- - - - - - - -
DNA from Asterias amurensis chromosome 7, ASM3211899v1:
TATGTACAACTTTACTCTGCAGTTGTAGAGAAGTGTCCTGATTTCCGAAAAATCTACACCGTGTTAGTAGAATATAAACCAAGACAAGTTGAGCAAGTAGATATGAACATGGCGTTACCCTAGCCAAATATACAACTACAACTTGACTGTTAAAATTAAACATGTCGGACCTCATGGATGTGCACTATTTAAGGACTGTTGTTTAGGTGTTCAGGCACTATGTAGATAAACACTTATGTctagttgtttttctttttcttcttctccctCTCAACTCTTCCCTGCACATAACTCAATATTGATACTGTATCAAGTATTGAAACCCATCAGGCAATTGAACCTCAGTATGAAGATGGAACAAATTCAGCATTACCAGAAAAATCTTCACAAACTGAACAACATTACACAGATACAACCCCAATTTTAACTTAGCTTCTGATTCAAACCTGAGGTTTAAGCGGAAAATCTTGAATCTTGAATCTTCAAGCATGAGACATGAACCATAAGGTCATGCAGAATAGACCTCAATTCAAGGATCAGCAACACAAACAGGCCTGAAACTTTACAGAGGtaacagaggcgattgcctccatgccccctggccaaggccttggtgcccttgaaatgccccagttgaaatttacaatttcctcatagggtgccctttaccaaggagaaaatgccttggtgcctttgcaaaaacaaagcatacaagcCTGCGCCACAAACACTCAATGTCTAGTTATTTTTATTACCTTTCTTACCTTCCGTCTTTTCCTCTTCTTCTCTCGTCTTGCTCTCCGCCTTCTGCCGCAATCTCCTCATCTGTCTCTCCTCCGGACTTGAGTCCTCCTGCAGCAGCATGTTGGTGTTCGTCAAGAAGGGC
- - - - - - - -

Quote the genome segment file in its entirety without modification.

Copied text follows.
DNA from Asterias amurensis chromosome 7, ASM3211899v1:
TATGTACAACTTTACTCTGCAGTTGTAGAGAAGTGTCCTGATTTCCGAAAAATCTACACCGTGTTAGTAGAATATAAACCAAGACAAGTTGAGCAAGTAGATATGAACATGGCGTTACCCTAGCCAAATATACAACTACAACTTGACTGTTAAAATTAAACATGTCGGACCTCATGGATGTGCACTATTTAAGGACTGTTGTTTAGGTGTTCAGGCACTATGTAGATAAACACTTATGTctagttgtttttctttttcttcttctccctCTCAACTCTTCCCTGCACATAACTCAATATTGATACTGTATCAAGTATTGAAACCCATCAGGCAATTGAACCTCAGTATGAAGATGGAACAAATTCAGCATTACCAGAAAAATCTTCACAAACTGAACAACATTACACAGATACAACCCCAATTTTAACTTAGCTTCTGATTCAAACCTGAGGTTTAAGCGGAAAATCTTGAATCTTGAATCTTCAAGCATGAGACATGAACCATAAGGTCATGCAGAATAGACCTCAATTCAAGGATCAGCAACACAAACAGGCCTGAAACTTTACAGAGGtaacagaggcgattgcctccatgccccctggccaaggccttggtgcccttgaaatgccccagttgaaatttacaatttcctcatagggtgccctttaccaaggagaaaatgccttggtgcctttgcaaaaacaaagcatacaagcCTGCGCCACAAACACTCAATGTCTAGTTATTTTTATTACCTTTCTTACCTTCCGTCTTTTCCTCTTCTTCTCTCGTCTTGCTCTCCGCCTTCTGCCGCAATCTCCTCATCTGTCTCTCCTCCGGACTTGAGTCCTCCTGCAGCAGCATGTTGGTGTTCGTCAAGAAGGGC